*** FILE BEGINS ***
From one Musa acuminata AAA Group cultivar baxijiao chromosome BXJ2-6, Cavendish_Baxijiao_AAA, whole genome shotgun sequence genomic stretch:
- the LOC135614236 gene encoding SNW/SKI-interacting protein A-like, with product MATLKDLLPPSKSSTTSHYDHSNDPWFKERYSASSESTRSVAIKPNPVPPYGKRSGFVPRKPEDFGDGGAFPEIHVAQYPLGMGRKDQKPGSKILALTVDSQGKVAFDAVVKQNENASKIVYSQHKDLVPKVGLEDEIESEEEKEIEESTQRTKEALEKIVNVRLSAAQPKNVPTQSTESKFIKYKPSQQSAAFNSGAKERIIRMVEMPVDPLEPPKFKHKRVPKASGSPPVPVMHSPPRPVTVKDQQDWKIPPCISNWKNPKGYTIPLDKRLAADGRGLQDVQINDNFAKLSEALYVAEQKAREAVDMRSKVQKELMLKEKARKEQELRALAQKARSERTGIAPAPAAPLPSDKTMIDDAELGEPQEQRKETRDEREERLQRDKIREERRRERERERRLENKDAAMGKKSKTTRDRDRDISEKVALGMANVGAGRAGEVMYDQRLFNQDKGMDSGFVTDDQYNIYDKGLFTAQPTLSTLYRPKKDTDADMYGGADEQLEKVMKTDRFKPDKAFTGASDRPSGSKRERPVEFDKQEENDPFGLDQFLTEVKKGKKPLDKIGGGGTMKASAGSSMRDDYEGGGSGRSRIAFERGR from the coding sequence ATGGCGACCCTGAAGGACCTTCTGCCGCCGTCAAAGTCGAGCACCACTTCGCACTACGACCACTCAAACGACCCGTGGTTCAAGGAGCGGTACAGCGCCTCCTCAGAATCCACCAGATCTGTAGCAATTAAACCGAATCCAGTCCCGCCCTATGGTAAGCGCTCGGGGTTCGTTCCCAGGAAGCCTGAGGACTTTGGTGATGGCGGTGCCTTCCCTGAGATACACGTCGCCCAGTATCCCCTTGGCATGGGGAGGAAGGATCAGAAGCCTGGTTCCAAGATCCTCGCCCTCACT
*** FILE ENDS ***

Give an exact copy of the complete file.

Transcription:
From one Musa acuminata AAA Group cultivar baxijiao chromosome BXJ2-6, Cavendish_Baxijiao_AAA, whole genome shotgun sequence genomic stretch:
- the LOC135614236 gene encoding SNW/SKI-interacting protein A-like, with product MATLKDLLPPSKSSTTSHYDHSNDPWFKERYSASSESTRSVAIKPNPVPPYGKRSGFVPRKPEDFGDGGAFPEIHVAQYPLGMGRKDQKPGSKILALTVDSQGKVAFDAVVKQNENASKIVYSQHKDLVPKVGLEDEIESEEEKEIEESTQRTKEALEKIVNVRLSAAQPKNVPTQSTESKFIKYKPSQQSAAFNSGAKERIIRMVEMPVDPLEPPKFKHKRVPKASGSPPVPVMHSPPRPVTVKDQQDWKIPPCISNWKNPKGYTIPLDKRLAADGRGLQDVQINDNFAKLSEALYVAEQKAREAVDMRSKVQKELMLKEKARKEQELRALAQKARSERTGIAPAPAAPLPSDKTMIDDAELGEPQEQRKETRDEREERLQRDKIREERRRERERERRLENKDAAMGKKSKTTRDRDRDISEKVALGMANVGAGRAGEVMYDQRLFNQDKGMDSGFVTDDQYNIYDKGLFTAQPTLSTLYRPKKDTDADMYGGADEQLEKVMKTDRFKPDKAFTGASDRPSGSKRERPVEFDKQEENDPFGLDQFLTEVKKGKKPLDKIGGGGTMKASAGSSMRDDYEGGGSGRSRIAFERGR from the coding sequence ATGGCGACCCTGAAGGACCTTCTGCCGCCGTCAAAGTCGAGCACCACTTCGCACTACGACCACTCAAACGACCCGTGGTTCAAGGAGCGGTACAGCGCCTCCTCAGAATCCACCAGATCTGTAGCAATTAAACCGAATCCAGTCCCGCCCTATGGTAAGCGCTCGGGGTTCGTTCCCAGGAAGCCTGAGGACTTTGGTGATGGCGGTGCCTTCCCTGAGATACACGTCGCCCAGTATCCCCTTGGCATGGGGAGGAAGGATCAGAAGCCTGGTTCCAAGATCCTCGCCCTCACT